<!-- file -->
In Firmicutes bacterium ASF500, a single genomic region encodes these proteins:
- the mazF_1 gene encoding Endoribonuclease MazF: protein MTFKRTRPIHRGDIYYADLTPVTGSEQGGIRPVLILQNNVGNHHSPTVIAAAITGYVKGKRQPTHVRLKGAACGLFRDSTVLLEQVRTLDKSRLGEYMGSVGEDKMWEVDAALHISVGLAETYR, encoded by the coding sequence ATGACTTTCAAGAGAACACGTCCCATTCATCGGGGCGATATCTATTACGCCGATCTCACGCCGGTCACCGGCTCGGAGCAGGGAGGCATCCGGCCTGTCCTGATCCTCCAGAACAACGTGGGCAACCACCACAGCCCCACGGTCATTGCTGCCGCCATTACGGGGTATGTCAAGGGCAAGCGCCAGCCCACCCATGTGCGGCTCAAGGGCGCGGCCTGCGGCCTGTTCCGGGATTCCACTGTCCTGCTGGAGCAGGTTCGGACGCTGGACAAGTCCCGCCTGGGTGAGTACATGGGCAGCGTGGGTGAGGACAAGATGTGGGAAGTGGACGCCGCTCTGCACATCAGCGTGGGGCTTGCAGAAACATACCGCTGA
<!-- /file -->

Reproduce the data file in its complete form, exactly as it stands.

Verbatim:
In Firmicutes bacterium ASF500, a single genomic region encodes these proteins:
- the mazF_1 gene encoding Endoribonuclease MazF: protein MTFKRTRPIHRGDIYYADLTPVTGSEQGGIRPVLILQNNVGNHHSPTVIAAAITGYVKGKRQPTHVRLKGAACGLFRDSTVLLEQVRTLDKSRLGEYMGSVGEDKMWEVDAALHISVGLAETYR, encoded by the coding sequence ATGACTTTCAAGAGAACACGTCCCATTCATCGGGGCGATATCTATTACGCCGATCTCACGCCGGTCACCGGCTCGGAGCAGGGAGGCATCCGGCCTGTCCTGATCCTCCAGAACAACGTGGGCAACCACCACAGCCCCACGGTCATTGCTGCCGCCATTACGGGGTATGTCAAGGGCAAGCGCCAGCCCACCCATGTGCGGCTCAAGGGCGCGGCCTGCGGCCTGTTCCGGGATTCCACTGTCCTGCTGGAGCAGGTTCGGACGCTGGACAAGTCCCGCCTGGGTGAGTACATGGGCAGCGTGGGTGAGGACAAGATGTGGGAAGTGGACGCCGCTCTGCACATCAGCGTGGGGCTTGCAGAAACATACCGCTGA